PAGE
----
FFA inspires student to follow in footsteps of former teacher
Published: Thursday, February 21, 2013
Updated: Thursday, February 21, 2013 01:02
National FFA Week, an annual event designed to promote public education about agriculture and encourage students to give back to their communities is going on this week.
Celebrations, which entail teacher appreciation breakfasts and “Ag Olympics” competitions will be held throughout the country by local and state chapters.
These celebrations also provide opportunities of reflection for members and alumni who once wore the blue and gold corduroy jacket synonymous with FFA.
“I enjoyed [FFA] a lot,” Sam Houston State University senior and collegiate FFA member Samantha Newton said. “I learned a lot…FFA was about responsibility and time management, all while teaching us agriculture isn’t just about cows, plows and sows”
Newton isn’t the only one with fond memories of FFA. Josh Shafer, SHSU graduate and a current agriculture educator at Waskom High School, said he owes his college and career success to FFA.
“Being an FFA member in high school and taking agriculture science courses is exactly what led me to SHSU,” Shafer said.
Doug Ullrich, Ph.D., agricultural education professor and collegiate FFA advisor at SHSU, isn’t surprised by Shafer’s story, claiming FFA is “a great recruitment tool” for the university.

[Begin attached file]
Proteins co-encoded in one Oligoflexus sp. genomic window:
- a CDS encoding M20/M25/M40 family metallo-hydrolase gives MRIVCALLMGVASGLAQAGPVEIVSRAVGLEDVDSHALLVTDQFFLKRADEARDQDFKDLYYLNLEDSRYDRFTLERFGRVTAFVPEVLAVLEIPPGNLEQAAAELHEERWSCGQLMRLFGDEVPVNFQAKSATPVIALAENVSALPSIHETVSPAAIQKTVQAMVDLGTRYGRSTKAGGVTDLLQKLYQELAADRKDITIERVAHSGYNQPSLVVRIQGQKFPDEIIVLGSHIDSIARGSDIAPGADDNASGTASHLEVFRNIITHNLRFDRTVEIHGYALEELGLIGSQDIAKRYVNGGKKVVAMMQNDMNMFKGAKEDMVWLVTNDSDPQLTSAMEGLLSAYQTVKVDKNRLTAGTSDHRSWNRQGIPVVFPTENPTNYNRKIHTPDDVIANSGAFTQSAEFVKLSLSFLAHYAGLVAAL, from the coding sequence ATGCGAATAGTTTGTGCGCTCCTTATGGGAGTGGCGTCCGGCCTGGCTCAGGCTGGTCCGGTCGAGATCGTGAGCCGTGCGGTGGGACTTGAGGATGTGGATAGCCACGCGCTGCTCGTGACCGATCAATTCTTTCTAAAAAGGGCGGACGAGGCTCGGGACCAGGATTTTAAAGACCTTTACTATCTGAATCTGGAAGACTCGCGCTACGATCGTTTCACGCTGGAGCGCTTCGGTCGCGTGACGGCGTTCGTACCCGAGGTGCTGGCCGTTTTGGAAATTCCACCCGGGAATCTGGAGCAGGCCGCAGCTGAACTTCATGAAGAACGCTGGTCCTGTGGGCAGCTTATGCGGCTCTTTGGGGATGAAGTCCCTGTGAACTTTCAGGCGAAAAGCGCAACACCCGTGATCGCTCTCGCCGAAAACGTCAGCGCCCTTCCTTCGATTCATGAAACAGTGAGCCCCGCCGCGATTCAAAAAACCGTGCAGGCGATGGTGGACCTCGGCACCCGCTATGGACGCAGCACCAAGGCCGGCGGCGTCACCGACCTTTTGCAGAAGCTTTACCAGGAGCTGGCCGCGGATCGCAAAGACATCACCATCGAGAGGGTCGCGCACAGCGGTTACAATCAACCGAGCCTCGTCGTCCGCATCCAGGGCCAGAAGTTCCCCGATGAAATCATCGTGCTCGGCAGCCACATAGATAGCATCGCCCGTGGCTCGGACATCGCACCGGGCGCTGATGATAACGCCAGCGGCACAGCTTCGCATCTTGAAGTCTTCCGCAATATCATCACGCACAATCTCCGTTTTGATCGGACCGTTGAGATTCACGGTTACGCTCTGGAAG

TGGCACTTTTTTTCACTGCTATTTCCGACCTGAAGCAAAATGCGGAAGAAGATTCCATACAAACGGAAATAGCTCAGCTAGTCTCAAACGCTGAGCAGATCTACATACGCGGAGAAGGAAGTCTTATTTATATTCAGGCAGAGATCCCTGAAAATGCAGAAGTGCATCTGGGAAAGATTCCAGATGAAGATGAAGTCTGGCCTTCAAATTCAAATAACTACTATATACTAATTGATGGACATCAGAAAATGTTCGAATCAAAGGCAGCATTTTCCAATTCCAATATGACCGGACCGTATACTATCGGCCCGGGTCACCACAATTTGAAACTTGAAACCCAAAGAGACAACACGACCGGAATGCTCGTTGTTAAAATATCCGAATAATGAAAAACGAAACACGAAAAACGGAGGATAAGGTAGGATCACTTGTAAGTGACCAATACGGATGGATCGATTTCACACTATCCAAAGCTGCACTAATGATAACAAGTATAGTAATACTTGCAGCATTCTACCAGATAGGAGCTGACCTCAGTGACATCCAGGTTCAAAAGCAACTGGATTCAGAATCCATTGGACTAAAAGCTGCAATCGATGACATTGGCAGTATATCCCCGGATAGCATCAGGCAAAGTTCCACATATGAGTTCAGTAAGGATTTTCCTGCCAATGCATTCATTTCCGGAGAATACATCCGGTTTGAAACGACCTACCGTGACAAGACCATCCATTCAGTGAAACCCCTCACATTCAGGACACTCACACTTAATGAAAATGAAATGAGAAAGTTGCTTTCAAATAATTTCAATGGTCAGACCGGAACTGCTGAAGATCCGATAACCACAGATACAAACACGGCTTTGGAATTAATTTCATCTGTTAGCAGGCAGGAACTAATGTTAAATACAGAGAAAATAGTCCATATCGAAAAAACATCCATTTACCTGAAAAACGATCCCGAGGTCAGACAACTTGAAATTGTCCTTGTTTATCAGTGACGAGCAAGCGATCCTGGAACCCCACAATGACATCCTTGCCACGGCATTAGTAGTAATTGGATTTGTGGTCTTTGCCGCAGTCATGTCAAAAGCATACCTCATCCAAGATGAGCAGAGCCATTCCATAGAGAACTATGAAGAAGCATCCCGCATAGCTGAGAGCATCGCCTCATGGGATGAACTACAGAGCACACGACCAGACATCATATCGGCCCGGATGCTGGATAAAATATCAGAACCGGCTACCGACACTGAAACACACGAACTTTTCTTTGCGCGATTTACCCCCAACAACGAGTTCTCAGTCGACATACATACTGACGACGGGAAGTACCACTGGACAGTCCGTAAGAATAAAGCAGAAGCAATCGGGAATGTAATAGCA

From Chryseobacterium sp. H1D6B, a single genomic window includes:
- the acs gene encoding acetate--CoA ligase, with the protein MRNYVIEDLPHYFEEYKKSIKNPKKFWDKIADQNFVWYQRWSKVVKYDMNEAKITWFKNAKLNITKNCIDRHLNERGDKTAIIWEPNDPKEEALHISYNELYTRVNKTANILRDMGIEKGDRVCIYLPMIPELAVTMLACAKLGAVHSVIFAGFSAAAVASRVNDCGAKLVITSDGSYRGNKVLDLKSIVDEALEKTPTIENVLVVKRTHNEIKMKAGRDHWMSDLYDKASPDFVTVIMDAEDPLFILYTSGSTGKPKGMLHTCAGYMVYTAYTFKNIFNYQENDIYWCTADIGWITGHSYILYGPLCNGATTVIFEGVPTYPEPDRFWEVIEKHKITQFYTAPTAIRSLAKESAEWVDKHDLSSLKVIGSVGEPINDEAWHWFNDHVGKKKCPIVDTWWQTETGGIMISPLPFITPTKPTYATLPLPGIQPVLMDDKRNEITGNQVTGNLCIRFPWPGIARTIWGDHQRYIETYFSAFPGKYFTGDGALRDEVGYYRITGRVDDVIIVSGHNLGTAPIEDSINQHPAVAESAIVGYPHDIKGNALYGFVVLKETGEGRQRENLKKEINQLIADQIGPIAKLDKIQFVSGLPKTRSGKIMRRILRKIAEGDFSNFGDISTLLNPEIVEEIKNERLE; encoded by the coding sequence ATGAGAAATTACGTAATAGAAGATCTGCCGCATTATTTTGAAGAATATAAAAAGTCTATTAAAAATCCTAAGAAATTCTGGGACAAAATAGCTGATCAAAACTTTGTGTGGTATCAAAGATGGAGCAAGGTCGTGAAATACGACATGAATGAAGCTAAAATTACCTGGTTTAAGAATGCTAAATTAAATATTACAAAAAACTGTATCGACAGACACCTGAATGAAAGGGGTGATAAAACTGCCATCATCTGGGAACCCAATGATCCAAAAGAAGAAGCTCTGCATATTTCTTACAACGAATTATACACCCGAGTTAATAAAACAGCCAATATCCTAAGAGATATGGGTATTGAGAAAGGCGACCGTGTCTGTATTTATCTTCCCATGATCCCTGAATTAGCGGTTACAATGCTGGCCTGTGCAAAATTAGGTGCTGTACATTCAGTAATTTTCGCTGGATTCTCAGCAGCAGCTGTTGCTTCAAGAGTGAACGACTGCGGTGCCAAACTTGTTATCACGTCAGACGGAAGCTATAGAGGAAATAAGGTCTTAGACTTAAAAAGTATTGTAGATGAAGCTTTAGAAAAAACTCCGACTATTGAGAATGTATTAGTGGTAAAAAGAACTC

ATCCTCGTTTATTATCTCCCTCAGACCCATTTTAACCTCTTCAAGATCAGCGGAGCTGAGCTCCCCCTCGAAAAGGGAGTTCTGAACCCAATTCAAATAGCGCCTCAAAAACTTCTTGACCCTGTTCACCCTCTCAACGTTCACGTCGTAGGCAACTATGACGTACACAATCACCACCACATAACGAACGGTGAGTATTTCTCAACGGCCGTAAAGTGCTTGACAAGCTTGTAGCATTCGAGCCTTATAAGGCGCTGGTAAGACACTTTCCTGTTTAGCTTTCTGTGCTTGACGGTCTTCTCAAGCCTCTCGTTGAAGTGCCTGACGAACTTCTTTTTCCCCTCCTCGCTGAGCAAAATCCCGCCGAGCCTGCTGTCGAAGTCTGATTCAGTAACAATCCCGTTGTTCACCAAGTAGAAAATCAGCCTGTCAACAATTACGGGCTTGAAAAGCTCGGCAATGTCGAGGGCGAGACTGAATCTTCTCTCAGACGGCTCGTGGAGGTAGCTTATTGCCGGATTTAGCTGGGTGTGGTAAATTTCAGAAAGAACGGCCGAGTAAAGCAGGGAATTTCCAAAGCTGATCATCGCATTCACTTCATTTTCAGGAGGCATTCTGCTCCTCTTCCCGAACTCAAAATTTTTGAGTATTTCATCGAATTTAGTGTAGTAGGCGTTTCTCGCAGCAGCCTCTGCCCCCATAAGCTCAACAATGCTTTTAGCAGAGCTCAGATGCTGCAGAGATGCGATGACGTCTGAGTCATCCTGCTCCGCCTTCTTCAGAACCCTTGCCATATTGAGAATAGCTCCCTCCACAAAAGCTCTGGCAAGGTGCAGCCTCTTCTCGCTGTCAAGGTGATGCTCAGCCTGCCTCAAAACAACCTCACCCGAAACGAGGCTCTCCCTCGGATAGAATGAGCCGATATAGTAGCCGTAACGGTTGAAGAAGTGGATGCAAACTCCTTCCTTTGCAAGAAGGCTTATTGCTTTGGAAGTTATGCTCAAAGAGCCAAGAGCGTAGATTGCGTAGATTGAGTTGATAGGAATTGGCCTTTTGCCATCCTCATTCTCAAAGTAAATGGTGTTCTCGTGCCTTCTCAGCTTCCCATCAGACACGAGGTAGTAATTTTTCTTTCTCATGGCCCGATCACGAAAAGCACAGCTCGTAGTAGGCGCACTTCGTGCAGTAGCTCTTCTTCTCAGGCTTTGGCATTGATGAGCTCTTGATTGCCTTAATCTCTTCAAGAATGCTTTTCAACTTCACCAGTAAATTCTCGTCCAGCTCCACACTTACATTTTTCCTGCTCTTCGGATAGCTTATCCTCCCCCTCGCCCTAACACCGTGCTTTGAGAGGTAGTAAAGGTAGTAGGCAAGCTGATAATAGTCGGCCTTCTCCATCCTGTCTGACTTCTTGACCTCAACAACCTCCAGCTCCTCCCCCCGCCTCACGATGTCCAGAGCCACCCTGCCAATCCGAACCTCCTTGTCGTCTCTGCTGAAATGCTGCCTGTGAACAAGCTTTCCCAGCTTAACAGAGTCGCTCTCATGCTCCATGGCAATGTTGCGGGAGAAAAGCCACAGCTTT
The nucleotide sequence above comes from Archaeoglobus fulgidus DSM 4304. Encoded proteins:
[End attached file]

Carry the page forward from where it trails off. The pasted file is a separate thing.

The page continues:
Ullrich said the Agricultural and Industrial Technology Department did a study about eight years ago that showed “over 70 percent of our incoming freshmen’s first time on [SHSU’s] campus was at an FFA event.”
The Ag and IT Department host several National FFA events throughout the year, including area and state competitive leadership and skills events.
According to Ullrich, the SHSU collegiate FFA chapter was formed in the early 1930s and is now the largest collegiate chapter in the country with over 130 active members.
Ullrich said that National FFA Week is a great time to give back.
“For students to give back to the community, state and country because someone somewhere gave to them when they were in high school,” Ulrich said.
And that’s exactly what Shafer has in mind.
“Now that I’ve graduated and I’m teaching Ag, I hope that I can help my students realize how great the FFA is and how well it can prepare you for almost any career, even those outside of the Ag sector,” Shafer said.